Symptoms, which are clearly established to be associated with COVID-19, existed in patients with post-hospitalization asthma-like (Fig. 2). These symptoms include fever, cough, dyspnea, sputum, myalgia, headache, diarrhea, vomiting, abdominal pain, cardiac complication, dry cough, waking cough, activity cough, chest tightness, chest wheezing, weight loss, nasal congestion, and smell decrease Which were significantly higher in the post-covid19 asthma-like group. Except for vomiting, which was not significantly different between patients with and without post-hospitalization asthma-like. In addition, Laboratory results demonstrated that WBC, lymphocyte, neutrophil, plt, Hb, ALT, eosinophil, CRP, and ALKP were not significantly different between patients with and without post-hospitalization asthma-like.
Previous studies  have shown that a decrease in lymphocytes and an increase in CRP can predict the chances of hospitalization, since the two factors are statistically different in hospitalized patients with asthma-like, in comparison with patients without asthma no significance was seen (0.810 and 0.523, respectively). Therefore, we found that asthma was not a risk factor for admission and hospitalization in COVID-19 patients. We also found that post-discharge asthma-like was higher in patients with a previous history of asthma than in patients without it, and this difference was statistically significant. Therefore, it seems that the background of asthma can be a risk factor for post-discharge asthma-like in COVID19 patients. According to a recent report, despite the high incidence of asthma, these chronic respiratory conditions have not been reliably reported as major comorbidity for COVID-19 . The evidence presented in this study contradicts the information provided by Lippi and Henry  that Severe respiratory disease is associated with severe forms of COVID-19. Such a discrepancy could be because there is no consensus on the severity of COVID-19 patients and all the features of acute respiratory distress syndrome (ARDS) instead of acute lung injury (ALI) [22,23,24]. It may be difficult or impossible for non-intubated people. However, hospitalized COVID-19 patients with asthma are expected to perform worse than patients without. Because SARS-CoV-2 uses the angiotensin-converting enzyme (ACE-2) as a cellular receptor that is suspected to be higher in obstructive respiratory disease, so expected that these individuals would be at higher risk for hospitalization . In fact, reducing the risk of hospitalization in patients with asthma and COVID-19 could be associated with the use of inhaled corticosteroids (ICS), which have recently been shown to have a protective effect against infections, specifically those due to coronaviruses .
Therefore, asthma appears to be not a primary risk factor to increase the chance of developing COVID19 or, more severely, admission unless the asthma is uncontrolled. However, background asthma causes recurrent asthma after discharge from the hospital. The above findings can probably also be explained as phenomenon of ‘postviral hypereactive airways’ seen commonly in pulmonary viral infections as well as viral infection induced exacerbations of previous asthma.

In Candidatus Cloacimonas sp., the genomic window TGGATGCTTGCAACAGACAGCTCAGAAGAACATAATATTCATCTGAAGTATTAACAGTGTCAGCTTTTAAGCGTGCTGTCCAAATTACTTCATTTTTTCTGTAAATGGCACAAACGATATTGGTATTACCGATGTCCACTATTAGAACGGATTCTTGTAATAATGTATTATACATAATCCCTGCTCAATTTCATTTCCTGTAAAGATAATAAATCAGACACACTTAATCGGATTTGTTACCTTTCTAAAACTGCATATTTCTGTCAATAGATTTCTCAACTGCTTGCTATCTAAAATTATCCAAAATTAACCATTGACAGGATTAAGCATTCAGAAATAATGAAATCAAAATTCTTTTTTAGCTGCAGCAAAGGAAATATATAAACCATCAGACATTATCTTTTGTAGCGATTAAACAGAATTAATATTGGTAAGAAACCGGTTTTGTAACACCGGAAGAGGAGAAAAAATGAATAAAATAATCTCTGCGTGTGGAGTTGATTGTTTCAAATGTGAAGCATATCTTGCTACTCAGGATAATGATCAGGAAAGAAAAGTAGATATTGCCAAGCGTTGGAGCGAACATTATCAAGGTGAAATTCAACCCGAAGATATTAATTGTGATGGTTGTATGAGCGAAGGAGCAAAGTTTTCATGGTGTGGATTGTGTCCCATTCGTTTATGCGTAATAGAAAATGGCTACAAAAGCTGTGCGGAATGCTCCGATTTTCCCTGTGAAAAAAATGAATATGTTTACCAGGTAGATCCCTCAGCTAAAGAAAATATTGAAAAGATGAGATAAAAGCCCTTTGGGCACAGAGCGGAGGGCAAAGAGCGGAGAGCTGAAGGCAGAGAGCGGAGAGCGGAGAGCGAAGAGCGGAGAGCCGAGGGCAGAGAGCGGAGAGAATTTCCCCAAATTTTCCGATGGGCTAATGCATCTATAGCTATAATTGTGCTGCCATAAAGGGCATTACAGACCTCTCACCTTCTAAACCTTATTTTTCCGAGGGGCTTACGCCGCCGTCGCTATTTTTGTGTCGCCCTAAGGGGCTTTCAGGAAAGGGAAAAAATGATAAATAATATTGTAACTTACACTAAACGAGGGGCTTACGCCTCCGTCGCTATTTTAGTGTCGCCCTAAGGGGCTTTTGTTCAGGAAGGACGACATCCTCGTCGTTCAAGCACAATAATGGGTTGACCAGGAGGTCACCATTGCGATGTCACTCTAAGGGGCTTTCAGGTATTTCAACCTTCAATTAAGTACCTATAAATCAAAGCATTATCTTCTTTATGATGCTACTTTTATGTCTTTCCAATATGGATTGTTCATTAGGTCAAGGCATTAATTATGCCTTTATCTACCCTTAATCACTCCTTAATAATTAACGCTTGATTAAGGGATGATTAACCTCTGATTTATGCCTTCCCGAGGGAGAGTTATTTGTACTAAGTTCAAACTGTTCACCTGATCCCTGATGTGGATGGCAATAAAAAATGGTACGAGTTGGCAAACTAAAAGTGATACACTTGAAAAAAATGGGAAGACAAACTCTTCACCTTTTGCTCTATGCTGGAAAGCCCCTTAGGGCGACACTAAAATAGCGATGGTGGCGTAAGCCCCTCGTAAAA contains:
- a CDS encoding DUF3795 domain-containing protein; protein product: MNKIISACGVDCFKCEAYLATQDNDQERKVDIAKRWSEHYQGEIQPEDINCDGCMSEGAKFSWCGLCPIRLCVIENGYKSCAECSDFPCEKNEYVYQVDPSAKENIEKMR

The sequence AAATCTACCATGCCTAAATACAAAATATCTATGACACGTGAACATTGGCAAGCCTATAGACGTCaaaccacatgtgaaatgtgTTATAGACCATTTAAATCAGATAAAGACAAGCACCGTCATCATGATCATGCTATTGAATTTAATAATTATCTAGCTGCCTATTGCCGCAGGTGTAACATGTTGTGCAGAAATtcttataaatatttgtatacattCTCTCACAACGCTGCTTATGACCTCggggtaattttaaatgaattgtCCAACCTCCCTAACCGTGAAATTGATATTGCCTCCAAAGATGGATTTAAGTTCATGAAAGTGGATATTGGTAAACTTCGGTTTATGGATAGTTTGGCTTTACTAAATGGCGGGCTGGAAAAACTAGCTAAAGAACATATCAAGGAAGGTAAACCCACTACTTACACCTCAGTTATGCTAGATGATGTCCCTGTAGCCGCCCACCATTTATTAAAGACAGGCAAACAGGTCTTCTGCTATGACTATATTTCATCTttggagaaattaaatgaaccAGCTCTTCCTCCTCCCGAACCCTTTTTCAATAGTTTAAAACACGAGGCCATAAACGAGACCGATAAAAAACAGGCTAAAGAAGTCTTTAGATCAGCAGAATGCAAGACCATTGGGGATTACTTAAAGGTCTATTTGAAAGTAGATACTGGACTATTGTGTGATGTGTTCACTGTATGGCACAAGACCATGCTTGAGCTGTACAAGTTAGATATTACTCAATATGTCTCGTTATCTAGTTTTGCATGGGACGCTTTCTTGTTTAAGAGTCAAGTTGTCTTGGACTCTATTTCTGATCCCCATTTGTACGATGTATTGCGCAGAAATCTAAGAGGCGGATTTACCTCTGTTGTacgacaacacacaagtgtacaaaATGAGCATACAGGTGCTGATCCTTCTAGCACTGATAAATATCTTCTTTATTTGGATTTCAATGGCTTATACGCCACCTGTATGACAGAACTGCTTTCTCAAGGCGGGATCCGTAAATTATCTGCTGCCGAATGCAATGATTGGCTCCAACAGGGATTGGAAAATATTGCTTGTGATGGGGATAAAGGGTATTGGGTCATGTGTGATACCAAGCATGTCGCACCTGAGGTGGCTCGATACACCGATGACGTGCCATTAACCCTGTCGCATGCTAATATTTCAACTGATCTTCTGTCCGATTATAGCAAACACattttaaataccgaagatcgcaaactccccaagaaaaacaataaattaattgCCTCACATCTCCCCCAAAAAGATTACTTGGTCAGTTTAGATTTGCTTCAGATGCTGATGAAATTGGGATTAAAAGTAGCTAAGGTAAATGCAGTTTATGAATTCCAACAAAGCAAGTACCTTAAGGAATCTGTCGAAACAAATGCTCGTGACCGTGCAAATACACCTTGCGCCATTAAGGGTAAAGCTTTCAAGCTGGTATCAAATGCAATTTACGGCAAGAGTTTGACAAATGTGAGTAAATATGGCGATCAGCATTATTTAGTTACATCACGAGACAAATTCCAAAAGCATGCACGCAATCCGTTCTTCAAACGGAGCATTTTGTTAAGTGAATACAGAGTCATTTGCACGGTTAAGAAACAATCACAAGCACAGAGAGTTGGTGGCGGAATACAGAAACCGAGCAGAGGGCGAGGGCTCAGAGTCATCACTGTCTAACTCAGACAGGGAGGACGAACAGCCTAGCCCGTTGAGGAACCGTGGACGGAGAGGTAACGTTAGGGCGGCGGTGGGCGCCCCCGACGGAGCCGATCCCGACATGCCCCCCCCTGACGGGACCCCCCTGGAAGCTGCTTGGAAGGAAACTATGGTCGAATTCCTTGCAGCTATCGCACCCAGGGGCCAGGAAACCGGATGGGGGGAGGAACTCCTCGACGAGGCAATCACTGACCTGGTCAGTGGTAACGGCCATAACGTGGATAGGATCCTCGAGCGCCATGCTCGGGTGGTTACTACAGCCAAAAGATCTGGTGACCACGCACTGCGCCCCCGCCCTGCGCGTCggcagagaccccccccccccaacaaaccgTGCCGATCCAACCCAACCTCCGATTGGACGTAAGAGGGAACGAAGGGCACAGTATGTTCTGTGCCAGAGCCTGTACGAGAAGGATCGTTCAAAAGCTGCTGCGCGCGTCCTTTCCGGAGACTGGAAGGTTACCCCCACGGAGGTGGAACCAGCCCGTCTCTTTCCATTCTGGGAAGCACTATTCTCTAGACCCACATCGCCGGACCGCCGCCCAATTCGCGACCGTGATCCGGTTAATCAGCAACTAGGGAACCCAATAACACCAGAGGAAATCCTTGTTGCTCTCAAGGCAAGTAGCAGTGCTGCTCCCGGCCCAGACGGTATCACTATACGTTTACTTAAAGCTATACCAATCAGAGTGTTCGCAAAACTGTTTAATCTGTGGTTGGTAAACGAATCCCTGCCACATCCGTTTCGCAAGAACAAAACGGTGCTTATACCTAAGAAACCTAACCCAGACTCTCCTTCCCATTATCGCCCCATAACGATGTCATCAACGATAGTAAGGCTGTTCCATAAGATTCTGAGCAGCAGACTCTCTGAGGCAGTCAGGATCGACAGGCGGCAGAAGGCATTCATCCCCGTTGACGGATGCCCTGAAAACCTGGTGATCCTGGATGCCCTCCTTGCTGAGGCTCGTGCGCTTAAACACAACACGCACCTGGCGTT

Our study had several limitations. Some data were collected retrospectively after the patient's discharge, causing limitations for drawing associations rather than causal inferences. Another limitation of the current study was that we assessed the data collected from February 2020-January, 2021, and the findings may alter as the result of collecting more data after the study period. It assumed that the possibility of testing patients affected by asthma was higher due to the chronic nature of this lung disease. Another limitation is that we investigate the development of asthma in hospitalized COVID-19 patients with more severe forms of infection compared to outpatients, which does not represent all COVID-19 patients. Low sample size is another limitation that make it difficult to globalize the result.
We found a post-hospitalization persistent cough and asthma-like prevalence of 41.5% in the cohort of COVID-19 hospitalized patients. Our study indicates that post-hospitalization asthma-like risk factors may have a family history of asthma and previous history of asthma and Allergic rhinitis. The incidence of COVID-19 signs and symptoms is higher in the asthma-like group, especially fever. However, no difference was observed between the two groups in terms of laboratory information. It is necessary to assess post-hospitalization asthma-like in children diagnosed with COVID-19.
Availability of data and materials
The data supporting this study's findings are available on request from the corresponding author, [HE]. The data are not publicly available due to containing information that could compromise the privacy of research participants.
Coronavirus disease 2019
Centers for Disease Control and Prevention
International Classification of Diseases
Pulmonary Function Tests
White blood cell
Platelet Count Test
Erythrocyte Sedimentation Rate
Alanine transaminase test
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Authors thank Sina Dehghani MD, Shiraz University of Medical Sciences, for help in patients follow-up and data gathering.
N/A. Authors have no funding source for this research.
Ethics approval and consent to participate
This study was approved by the Shiraz University of medical sciences Ethics Committee (approval no. IR.SUMS.REC.1400.102) in accordance with declaration of Helsinki. Informed consent obtained for research: All participants parents/guardians provided written informed consent prior to enrolment in the study.
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Esmaeilzadeh, H., Sanaei Dashti, A., Mortazavi, N. et al. Persistent cough and asthma-like symptoms post COVID-19 hospitalization in children. BMC Infect Dis 22, 244 (2022). https://doi.org/10.1186/s12879-022-07252-2